Recommendations about cancer screenings are always evolving, as physicians and researchers learn more about how the disease develops and are able to analyze data from an ever-growing population of patients. The pace of change, though, can be confusing to both physicians and patients, with some physicians slow to adopt crucial recommendations.
This problem was highlighted in a Dec. 3 report from the federal Centers for Disease Control and Prevention about screening for cervical cancer. The good news is that younger women are getting pap smears as recommended. The bad news is that 58.7 percent of women over 30 who had a hysterectomy – in which the woman’s uterus and uterine cervix are removed – are still getting regular pap smears despite recommendations that they don’t need to be tested.
Though the screenings don’t harm the women, they also don’t help. Such tests amount to a waste of precious health-care dollars. In 2012, new recommendations for cervical cancer screening were issued by three organizations – the U.S. Preventive Medicine Task Force, the American College of Obstetricians and Gynecologists, and the American Cancer Society.
Vaccine research has been heralded as a bright spot in 2012′s medical advances against cancer and related diseases – with potential for yielding even more progress in 2013. But although many people have experienced getting vaccinated, not everyone understands how the shots work to protect them against disease.
So here’s a primer on how vaccines work with the immune system to keep people healthy:
For starters, vaccines fall into two main categories – prevention of disease and treatment of disease – and the immune system is made up of white blood cells, or leukocytes.
There are many types of leukocytes, but most cancer vaccines work with a type known as lymphocytes. Lymphocytes come in two main versions: Continue reading “How cancer vaccines work – and what it means for the future” »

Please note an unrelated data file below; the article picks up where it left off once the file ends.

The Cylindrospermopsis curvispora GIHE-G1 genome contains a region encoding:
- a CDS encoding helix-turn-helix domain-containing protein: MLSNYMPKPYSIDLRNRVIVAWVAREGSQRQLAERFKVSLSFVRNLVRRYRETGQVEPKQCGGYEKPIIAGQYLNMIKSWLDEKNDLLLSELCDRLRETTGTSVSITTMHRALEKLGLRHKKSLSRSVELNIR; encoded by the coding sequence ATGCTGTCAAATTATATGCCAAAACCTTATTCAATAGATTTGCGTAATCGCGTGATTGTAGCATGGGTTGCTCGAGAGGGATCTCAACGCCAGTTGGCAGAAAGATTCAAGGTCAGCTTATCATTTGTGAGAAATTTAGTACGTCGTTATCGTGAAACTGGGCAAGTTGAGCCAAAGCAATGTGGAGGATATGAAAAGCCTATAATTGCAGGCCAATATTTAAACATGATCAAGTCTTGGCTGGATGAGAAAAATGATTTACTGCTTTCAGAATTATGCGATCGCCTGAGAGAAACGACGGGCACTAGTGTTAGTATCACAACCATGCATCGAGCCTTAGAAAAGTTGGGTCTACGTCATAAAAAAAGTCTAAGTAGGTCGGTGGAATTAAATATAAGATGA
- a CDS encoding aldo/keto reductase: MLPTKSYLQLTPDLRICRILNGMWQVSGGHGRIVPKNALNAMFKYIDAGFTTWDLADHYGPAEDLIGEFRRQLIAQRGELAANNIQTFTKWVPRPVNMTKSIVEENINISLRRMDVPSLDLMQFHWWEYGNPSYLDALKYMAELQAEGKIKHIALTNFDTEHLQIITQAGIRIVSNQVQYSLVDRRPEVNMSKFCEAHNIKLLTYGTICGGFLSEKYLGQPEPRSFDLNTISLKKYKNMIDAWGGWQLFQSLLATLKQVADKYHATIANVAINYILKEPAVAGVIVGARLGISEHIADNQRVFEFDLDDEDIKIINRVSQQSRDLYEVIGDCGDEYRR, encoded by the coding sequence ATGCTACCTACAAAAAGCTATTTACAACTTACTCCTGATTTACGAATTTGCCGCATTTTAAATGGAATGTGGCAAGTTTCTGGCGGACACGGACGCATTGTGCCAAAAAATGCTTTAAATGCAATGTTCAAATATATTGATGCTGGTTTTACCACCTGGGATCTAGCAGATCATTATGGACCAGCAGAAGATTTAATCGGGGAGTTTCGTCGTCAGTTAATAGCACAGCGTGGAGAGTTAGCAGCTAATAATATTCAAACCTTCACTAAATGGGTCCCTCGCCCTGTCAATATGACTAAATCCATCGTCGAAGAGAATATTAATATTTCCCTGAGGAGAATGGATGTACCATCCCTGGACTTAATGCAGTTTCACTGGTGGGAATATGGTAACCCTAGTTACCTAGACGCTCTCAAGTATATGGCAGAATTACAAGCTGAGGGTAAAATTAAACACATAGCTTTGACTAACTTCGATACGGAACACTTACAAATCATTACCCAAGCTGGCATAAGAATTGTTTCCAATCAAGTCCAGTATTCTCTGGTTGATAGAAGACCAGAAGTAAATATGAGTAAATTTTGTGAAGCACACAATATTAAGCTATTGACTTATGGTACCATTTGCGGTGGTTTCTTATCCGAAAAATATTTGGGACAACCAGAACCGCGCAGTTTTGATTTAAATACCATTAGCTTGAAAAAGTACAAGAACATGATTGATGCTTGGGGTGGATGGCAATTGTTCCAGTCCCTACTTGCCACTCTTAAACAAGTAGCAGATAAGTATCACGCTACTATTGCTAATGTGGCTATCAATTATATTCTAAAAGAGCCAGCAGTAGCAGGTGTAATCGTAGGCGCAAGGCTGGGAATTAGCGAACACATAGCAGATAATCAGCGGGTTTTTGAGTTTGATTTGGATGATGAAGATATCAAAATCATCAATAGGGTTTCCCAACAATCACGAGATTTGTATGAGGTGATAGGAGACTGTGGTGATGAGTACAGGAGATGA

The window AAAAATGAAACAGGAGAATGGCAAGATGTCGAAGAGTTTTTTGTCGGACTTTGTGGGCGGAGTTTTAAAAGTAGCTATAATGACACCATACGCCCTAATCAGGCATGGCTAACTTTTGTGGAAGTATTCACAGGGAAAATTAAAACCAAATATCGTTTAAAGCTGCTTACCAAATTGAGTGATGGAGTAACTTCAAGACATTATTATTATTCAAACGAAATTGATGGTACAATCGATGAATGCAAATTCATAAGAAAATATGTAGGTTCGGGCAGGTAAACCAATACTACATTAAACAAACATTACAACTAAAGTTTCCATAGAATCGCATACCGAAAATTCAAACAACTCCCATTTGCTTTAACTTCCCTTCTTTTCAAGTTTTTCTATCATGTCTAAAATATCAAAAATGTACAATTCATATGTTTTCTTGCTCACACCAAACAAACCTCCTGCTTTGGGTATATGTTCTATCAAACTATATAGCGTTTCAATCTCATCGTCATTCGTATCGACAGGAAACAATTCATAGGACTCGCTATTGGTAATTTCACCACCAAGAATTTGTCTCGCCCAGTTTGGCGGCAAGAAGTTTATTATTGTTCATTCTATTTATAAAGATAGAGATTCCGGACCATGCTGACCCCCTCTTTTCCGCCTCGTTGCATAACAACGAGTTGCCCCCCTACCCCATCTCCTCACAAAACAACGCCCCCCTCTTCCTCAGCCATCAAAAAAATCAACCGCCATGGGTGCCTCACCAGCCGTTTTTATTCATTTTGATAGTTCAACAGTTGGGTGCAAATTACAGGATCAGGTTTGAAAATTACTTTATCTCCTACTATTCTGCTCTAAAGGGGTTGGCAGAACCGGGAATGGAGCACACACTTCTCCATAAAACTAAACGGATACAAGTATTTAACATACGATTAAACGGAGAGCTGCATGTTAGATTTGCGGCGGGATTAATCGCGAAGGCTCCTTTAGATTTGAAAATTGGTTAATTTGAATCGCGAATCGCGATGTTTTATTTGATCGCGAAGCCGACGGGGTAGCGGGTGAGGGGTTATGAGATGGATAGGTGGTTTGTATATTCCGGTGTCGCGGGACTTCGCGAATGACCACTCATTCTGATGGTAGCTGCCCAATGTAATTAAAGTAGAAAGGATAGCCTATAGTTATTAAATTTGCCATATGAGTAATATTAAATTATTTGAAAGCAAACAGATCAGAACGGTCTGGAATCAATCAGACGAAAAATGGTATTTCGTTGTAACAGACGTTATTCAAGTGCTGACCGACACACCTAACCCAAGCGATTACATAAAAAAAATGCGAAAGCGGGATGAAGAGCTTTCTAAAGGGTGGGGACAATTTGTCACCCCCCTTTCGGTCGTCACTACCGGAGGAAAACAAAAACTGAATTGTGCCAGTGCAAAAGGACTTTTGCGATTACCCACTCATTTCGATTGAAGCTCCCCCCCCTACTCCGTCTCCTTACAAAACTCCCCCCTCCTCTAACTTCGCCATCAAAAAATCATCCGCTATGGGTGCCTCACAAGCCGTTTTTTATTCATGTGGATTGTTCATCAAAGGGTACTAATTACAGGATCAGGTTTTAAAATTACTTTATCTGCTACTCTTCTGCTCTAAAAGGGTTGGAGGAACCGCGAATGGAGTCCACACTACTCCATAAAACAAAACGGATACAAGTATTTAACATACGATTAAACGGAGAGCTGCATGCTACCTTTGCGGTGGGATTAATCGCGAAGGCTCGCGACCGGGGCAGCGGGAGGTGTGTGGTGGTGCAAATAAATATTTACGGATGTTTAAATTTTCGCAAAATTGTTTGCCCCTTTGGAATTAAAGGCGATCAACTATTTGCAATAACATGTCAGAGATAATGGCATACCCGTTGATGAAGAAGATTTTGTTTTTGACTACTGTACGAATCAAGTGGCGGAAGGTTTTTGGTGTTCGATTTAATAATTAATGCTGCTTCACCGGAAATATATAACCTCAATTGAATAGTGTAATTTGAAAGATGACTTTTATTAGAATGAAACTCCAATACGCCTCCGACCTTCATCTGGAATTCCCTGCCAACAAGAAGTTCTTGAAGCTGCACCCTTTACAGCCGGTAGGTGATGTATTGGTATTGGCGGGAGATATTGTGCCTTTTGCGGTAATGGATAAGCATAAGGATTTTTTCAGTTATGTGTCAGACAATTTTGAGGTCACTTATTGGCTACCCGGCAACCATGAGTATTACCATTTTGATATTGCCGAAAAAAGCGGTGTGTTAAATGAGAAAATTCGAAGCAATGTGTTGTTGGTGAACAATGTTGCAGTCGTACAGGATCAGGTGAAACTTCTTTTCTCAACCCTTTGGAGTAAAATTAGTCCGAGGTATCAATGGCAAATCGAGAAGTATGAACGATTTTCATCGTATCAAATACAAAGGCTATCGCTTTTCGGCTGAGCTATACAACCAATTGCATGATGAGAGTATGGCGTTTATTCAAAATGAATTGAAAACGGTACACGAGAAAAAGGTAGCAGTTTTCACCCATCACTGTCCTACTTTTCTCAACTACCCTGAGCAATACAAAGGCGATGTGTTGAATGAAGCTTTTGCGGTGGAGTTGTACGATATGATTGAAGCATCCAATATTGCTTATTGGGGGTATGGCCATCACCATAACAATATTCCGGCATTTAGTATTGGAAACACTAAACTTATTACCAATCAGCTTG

The U.S. Preventive Services Task Force released new guidelines for cervical cancer screening that may make it easier for more women to keep on top of their health. Instead of getting a Pap smear every year, many women may be able to go three years — and sometimes up to five years — between cervical cancer screenings.
The task force already had recommended that women ages 21 to 65 receive a Pap test every three years. New guidelines indicate that women ages 30 to 65 can safely go five years between screenings if they receive a test for the human papillomavirus, or HPV, in addition to the Pap test.
The recommendations grew out of research that linked infection with HPV to the development of cervical cancer. There are many strains of the virus, but two — HPV16 and HPV18 — are responsible for 70 percent of all cervical cancer cases.
City of Hope’s Sharon Wilczynski, M.D., Ph.D., chief of anatomic pathology, conducted extensive research into HPV that helped establish its link to cervical cancer. She says that most women and men are infected by HPV at some point in their lives, but they clear the virus from the body relatively quickly. Some women, though, develop a persistent infection that, over time, can lead to cervical cancer.
HPV research led to the development of a way to test for infection and a vaccine, which led to better ways for women managing their health. With HPV also being linked to a rise in mouth and throat cancers, additional research may improve outcomes in all HPV-related cancers.
The human papillomavirus, or HPV, has gotten a lot of attention because of its association with cervical cancer — but it also can infect the throat and mouth and cause oral cancers. Recent research suggests it causes more of these oral cancers than experts previously thought.